- third party service providers who are provided notice are enjoined from providing services to defendants in conjunction with any of the acts which defendants are enjoined from doing;

- a broad asset freeze, directed at banks, payment processors, PayPal and other payment services providers;

- continuing right to conduct discovery for True Religion;

- domain name registries and registrars are directed to continue disabling and lock the domain names, including the new domain names;

- third party service providers, including ISPs, back-end service providers, affiliate program providers, web designers, sponsored search engine or ad-word providers are ordered to “disable service” to the defendant websites; and

- an authorization to serve process via “registered electronic mail” pursuant to rule 4.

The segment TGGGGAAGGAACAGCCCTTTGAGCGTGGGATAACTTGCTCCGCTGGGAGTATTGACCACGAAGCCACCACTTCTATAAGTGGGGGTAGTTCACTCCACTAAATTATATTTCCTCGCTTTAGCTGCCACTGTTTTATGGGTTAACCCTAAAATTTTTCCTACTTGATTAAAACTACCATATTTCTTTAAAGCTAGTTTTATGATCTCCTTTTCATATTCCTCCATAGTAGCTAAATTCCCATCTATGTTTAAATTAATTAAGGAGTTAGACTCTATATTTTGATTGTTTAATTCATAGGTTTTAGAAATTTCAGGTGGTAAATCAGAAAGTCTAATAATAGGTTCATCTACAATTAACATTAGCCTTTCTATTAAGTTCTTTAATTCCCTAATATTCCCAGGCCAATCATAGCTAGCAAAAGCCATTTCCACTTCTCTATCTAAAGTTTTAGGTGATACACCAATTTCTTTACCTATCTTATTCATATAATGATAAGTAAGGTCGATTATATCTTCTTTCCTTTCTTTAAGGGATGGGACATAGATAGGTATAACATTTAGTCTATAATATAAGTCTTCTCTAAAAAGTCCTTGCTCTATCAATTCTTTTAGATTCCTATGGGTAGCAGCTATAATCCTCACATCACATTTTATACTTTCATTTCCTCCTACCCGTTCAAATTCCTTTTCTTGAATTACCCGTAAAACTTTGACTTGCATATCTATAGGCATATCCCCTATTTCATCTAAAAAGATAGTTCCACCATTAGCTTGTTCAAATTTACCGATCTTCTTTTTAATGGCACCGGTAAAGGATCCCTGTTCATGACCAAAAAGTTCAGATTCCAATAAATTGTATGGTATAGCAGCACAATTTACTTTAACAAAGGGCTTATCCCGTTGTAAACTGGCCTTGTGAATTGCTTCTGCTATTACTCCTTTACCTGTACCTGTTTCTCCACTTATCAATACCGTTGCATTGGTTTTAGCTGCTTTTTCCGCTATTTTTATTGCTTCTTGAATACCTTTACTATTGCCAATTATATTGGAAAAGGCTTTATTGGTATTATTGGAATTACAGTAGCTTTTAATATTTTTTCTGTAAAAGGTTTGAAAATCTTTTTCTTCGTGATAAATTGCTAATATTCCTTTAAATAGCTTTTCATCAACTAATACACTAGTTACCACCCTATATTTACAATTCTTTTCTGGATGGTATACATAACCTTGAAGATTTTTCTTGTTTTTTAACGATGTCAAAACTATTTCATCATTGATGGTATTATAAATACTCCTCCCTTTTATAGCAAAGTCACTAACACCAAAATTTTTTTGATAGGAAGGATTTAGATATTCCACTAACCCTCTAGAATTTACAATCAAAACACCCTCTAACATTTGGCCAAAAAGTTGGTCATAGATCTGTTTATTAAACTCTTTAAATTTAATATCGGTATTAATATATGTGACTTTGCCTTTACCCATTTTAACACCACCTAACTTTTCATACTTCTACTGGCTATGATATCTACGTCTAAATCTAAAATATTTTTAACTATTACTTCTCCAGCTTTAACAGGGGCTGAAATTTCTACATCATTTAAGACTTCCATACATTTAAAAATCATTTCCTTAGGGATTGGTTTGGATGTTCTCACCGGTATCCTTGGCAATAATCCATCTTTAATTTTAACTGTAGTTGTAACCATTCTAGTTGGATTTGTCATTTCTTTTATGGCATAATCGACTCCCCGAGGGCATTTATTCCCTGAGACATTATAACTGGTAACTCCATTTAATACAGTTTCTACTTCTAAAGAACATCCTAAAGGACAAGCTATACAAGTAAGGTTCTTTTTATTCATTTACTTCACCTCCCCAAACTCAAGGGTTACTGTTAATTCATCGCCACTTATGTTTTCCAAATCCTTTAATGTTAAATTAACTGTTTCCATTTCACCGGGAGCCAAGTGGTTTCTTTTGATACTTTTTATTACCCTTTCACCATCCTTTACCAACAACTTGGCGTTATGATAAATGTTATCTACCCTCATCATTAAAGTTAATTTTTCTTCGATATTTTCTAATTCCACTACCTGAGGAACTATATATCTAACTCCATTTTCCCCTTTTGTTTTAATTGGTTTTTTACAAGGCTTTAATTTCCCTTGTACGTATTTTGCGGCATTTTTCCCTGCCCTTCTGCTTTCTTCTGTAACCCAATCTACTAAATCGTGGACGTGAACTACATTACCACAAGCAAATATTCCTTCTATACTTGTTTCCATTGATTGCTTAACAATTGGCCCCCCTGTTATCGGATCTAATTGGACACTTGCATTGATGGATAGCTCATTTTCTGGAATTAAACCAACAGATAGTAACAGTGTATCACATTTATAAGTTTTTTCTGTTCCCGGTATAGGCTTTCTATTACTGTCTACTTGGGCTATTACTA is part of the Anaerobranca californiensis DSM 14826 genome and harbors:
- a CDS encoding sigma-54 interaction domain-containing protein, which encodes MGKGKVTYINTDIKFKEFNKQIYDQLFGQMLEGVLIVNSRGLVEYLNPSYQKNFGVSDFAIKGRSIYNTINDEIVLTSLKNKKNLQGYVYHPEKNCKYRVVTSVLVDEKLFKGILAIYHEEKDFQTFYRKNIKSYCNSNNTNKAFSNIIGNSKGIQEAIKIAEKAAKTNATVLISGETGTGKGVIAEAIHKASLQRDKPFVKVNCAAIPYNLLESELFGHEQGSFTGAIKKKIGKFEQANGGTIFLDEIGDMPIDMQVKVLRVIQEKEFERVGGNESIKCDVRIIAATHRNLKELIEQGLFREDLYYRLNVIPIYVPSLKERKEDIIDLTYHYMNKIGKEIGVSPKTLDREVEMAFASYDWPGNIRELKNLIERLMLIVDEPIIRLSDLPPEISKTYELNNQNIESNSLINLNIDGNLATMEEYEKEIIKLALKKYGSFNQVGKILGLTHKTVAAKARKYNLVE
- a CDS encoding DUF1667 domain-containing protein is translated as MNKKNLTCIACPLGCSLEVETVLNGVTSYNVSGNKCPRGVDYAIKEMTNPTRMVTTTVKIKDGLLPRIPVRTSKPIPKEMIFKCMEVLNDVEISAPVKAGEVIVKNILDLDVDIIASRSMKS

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This is a slightly different flavor from the Chanel orders, but it raises similar due process concerns. The initial order (the TRO) is issued on an ex parte basis without notice, and it contains extraordinary relief–it’s essentially a kill switch for the websites in question. There are a variety of reasons why this has the potential to run roughshod over the rights of defendants or third parties; among other things, there could be some mistake as to the underlying domain name or website. There’s no assurance that the site as a whole (as opposed to one or two products) is infringing. Also, after bona fide adversarial proceedings, True Religion’s copyrights or trademarks may not turn out to be as enforceable as they seem at first blush. But on the strength of True Religion’s unchallenged assertions, the court orders various third parties, including registrars, registries, payment processors, ad-word providers and others, to cut off the defendants. (The court did require True Religion to post a bond of $10,000–a laughably nominal amount.)